This is a basic feature for VoLTE and it improves uplink quality. What it does is that a UE in bad radio coverage will be instructed to send multiple copies of the data in successive TTIs. So, a UE if it needs to send one packet in subframe-1, it will be asked to send copies of that packet in subframe-2, 3 and 4 as well. These copies used different redundancy versions (RV) and improve the decoding gain at the receiver side. However, there is another catch here. When the UE is moved to TTI bundling, the DRX is disabled. So, it means that the TTI Bundling thresholds can be tuned to improve VoLTE quality and also to disable DRX as well which will in turn increase scheduling opportunities for users in poor radio conditions.
Delay Prioritized Scheduling
This is another enhancement that is available in all the vendors. With this enhancement, the VoLTE packets are prioritized based on the amount of time they have spent in the buffer. So, if there is a VoLTE packet in the buffer for 60ms and there is another packet for 20ms, then the packet with 60ms will be prioritized in the next scheduling opportunity. This is important because of the packet delay budget of 100ms – the packet waiting for 60ms is in a higher danger of getting discarded so it should be prioritized first.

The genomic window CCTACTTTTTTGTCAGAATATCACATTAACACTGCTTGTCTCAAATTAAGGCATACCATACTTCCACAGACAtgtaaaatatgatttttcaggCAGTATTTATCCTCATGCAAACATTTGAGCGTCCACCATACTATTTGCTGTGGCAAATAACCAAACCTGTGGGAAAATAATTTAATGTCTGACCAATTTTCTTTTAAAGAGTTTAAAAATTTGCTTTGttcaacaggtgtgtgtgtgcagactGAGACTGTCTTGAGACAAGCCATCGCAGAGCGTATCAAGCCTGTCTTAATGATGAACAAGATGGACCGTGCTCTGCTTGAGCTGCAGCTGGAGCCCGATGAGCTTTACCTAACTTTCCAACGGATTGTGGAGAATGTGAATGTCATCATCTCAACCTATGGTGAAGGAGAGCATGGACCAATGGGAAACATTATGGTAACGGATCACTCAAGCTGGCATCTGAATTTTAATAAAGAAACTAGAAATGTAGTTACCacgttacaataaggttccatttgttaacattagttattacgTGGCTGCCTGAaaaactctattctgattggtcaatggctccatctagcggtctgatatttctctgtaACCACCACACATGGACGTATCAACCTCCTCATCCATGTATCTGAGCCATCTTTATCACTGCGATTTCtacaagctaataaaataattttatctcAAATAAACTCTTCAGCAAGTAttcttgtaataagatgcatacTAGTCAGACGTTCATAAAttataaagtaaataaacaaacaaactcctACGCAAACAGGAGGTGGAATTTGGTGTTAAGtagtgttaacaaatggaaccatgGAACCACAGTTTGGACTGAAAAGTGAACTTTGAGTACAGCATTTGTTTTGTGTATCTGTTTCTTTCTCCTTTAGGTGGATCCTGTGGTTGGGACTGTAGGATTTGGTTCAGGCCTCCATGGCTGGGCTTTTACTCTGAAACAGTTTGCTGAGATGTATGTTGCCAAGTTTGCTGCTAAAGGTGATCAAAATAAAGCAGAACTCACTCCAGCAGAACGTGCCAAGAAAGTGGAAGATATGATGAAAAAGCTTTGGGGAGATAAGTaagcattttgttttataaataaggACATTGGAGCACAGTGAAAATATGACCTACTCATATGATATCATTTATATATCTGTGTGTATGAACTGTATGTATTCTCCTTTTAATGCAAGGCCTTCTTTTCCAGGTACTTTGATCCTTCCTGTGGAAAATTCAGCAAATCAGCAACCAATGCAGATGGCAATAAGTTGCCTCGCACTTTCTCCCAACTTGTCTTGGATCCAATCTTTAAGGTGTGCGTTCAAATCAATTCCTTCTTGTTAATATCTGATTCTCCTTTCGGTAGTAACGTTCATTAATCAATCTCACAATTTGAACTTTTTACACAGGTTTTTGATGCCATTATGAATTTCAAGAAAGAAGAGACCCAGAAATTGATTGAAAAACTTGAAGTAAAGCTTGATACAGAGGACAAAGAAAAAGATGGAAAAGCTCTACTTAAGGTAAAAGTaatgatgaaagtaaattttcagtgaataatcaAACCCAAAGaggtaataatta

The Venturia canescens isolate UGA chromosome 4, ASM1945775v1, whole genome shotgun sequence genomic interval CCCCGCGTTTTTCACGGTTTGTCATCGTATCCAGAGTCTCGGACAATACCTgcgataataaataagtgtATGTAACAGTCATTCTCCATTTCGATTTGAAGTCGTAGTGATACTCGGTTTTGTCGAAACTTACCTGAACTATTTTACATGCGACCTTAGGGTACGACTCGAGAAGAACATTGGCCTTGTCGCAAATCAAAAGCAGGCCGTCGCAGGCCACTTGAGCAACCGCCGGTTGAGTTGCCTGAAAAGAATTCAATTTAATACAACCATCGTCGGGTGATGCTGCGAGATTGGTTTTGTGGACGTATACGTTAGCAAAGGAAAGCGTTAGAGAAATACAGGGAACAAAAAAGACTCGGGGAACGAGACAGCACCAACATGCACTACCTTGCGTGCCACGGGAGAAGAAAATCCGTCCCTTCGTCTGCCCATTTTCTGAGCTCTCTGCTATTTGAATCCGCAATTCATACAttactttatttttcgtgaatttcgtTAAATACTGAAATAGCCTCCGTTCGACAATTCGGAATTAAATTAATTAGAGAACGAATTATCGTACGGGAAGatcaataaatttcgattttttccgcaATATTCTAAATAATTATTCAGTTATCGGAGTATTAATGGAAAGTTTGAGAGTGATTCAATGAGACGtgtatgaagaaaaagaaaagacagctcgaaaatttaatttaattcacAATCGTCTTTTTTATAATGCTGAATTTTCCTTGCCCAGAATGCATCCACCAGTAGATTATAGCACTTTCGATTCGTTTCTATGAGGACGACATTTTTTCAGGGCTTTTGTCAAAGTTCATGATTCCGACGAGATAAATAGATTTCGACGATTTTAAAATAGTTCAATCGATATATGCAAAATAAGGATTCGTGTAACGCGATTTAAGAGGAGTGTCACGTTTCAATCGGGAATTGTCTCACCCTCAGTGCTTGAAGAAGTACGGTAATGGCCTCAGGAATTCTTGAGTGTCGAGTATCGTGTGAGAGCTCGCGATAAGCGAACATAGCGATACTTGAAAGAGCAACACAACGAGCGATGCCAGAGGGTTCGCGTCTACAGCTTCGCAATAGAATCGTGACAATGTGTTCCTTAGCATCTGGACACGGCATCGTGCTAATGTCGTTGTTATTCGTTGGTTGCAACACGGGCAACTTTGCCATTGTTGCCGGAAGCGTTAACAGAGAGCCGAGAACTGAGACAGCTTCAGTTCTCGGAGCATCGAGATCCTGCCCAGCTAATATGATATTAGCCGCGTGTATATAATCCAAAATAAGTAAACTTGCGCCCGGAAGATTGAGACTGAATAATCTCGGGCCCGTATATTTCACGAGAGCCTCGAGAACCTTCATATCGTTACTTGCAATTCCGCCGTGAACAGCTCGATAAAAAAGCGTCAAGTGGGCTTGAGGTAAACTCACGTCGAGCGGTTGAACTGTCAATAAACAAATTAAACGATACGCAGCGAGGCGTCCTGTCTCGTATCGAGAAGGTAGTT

Intelligent Grant Size Allocation
As there are multiple codecs in the network, so there would be different packet sizes for different calls. Consider, a UE using WB 12.65 codec and it has to send one packet to the eNB. The UE will send a scheduling request and based on this, the eNB will send an uplink allocation to the UE. This 12.65 codec might have a size of around 70 to 75 bytes so if the eNB sends an uplink allocation of 80 bytes, the UE can send this packet easily in that allocation. However, if another UE is using WB 23.85 then it will need around a 100 bytes to send that packet and if the eNB still sends a 80 byte allocation based on scheduling request, the UE cannot send the whole packet in that allocation. So, the UE will send a BSR asking for another allocation that is able to fit 100 bytes which will increase delay. Some vendors have introduced this enhancement that keeps averaging the size of allocations requested by the UE and then based on that, adaptively changes the initial allocation size which reduces the delay and improves uplink quality.